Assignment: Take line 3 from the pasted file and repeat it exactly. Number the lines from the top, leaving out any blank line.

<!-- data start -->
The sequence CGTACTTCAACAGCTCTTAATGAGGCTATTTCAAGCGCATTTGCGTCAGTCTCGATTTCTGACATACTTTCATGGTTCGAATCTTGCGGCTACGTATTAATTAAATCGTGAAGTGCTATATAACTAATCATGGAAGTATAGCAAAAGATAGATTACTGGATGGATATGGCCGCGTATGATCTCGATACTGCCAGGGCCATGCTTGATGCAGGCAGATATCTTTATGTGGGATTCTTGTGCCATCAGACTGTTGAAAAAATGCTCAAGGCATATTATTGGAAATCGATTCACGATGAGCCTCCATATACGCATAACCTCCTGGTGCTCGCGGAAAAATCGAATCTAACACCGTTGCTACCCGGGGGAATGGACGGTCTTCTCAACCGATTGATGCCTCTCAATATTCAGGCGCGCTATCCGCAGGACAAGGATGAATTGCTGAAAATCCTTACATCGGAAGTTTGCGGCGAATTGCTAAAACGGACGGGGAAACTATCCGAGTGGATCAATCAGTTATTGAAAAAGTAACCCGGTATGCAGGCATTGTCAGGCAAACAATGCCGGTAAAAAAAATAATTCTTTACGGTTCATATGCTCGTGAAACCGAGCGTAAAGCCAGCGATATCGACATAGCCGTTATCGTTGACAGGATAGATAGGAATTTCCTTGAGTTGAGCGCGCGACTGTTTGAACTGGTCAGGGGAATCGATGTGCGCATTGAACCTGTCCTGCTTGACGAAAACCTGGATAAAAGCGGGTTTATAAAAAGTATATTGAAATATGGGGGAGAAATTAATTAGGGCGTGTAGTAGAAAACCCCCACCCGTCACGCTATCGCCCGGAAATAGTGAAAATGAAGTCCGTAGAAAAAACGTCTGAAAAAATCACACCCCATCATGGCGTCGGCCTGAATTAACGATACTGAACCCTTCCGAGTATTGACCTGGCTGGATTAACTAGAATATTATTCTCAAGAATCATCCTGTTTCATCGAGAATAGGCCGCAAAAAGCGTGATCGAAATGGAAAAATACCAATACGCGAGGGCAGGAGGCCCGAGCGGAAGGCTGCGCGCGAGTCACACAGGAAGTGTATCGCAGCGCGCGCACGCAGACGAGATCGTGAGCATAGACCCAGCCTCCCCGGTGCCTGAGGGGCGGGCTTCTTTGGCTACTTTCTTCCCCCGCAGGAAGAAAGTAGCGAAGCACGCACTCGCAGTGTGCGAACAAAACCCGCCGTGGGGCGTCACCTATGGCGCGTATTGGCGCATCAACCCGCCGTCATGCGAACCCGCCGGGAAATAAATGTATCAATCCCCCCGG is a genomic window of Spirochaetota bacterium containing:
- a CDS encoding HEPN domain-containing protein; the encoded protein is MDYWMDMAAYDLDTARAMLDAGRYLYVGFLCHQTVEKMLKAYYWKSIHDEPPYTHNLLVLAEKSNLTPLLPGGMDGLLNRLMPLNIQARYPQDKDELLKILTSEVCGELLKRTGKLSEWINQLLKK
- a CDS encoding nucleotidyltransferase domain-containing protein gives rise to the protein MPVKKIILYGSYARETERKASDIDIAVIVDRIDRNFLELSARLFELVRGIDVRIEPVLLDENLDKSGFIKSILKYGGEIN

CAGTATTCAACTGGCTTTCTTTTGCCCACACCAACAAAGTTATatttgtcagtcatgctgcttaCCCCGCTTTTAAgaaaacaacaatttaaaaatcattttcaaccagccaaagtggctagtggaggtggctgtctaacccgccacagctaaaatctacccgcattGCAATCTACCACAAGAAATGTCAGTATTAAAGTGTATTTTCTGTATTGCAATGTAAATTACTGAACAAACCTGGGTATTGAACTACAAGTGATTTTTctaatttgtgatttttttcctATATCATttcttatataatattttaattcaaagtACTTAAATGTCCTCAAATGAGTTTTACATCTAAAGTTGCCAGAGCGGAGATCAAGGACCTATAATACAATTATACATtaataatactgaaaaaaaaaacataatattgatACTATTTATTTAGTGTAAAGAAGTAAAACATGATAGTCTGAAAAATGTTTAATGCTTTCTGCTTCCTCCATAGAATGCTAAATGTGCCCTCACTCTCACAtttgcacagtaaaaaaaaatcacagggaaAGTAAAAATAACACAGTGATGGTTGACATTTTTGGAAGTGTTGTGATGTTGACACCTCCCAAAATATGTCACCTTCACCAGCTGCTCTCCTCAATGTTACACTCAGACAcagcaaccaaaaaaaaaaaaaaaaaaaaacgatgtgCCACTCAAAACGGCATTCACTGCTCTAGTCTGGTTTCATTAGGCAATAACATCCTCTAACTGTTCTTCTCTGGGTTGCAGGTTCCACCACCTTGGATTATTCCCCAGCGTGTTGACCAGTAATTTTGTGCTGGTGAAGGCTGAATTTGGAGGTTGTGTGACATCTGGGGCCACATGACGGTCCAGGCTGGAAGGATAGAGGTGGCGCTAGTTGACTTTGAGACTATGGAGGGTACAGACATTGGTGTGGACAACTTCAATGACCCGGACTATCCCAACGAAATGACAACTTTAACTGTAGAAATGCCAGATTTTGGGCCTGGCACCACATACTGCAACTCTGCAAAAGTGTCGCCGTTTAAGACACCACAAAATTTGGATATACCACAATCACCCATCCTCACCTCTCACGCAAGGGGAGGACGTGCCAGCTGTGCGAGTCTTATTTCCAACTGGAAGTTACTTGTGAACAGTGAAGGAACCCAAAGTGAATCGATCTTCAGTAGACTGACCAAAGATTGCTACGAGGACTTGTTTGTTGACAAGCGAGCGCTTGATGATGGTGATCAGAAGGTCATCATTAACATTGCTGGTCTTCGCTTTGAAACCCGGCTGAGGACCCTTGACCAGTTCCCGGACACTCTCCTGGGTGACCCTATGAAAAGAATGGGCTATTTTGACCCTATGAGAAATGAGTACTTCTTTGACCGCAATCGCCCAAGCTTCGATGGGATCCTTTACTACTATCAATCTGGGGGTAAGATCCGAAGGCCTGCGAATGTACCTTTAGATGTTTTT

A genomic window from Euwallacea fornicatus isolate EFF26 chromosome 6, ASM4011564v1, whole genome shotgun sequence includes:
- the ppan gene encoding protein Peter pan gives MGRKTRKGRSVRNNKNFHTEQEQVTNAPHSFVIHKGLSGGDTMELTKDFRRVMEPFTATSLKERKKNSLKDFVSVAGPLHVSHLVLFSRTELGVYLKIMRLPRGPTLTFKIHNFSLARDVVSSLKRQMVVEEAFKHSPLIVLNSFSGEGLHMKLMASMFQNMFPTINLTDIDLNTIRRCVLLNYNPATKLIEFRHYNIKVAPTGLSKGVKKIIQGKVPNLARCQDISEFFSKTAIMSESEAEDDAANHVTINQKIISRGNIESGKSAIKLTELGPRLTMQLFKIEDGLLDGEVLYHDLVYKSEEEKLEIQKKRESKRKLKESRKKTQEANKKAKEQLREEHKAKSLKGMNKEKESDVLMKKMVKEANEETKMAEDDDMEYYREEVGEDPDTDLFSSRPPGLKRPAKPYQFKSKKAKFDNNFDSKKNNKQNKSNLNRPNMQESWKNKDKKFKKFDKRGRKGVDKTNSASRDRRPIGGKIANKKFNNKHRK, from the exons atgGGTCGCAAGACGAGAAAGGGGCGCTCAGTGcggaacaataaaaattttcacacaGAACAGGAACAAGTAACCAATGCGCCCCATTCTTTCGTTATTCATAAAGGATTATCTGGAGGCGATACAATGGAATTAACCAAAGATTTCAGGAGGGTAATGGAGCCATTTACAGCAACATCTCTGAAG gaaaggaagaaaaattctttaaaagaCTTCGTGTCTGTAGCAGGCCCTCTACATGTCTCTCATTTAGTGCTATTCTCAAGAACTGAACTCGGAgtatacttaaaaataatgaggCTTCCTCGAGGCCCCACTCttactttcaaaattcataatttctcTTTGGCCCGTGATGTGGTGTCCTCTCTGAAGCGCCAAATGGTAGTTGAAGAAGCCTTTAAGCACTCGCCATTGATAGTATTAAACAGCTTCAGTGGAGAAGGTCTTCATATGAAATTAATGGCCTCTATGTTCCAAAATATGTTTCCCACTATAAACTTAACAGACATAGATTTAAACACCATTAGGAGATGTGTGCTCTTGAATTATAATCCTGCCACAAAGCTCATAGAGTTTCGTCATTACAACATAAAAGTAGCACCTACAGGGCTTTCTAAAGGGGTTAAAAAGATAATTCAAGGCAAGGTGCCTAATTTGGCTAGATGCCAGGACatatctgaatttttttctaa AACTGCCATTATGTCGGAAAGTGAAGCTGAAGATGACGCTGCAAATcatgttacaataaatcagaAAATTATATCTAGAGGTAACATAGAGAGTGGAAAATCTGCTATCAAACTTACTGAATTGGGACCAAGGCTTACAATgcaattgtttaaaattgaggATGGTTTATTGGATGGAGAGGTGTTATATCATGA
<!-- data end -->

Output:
- a CDS encoding nucleotidyltransferase domain-containing protein gives rise to the protein MPVKKIILYGSYARETERKASDIDIAVIVDRIDRNFLELSARLFELVRGIDVRIEPVLLDENLDKSGFIKSILKYGGEIN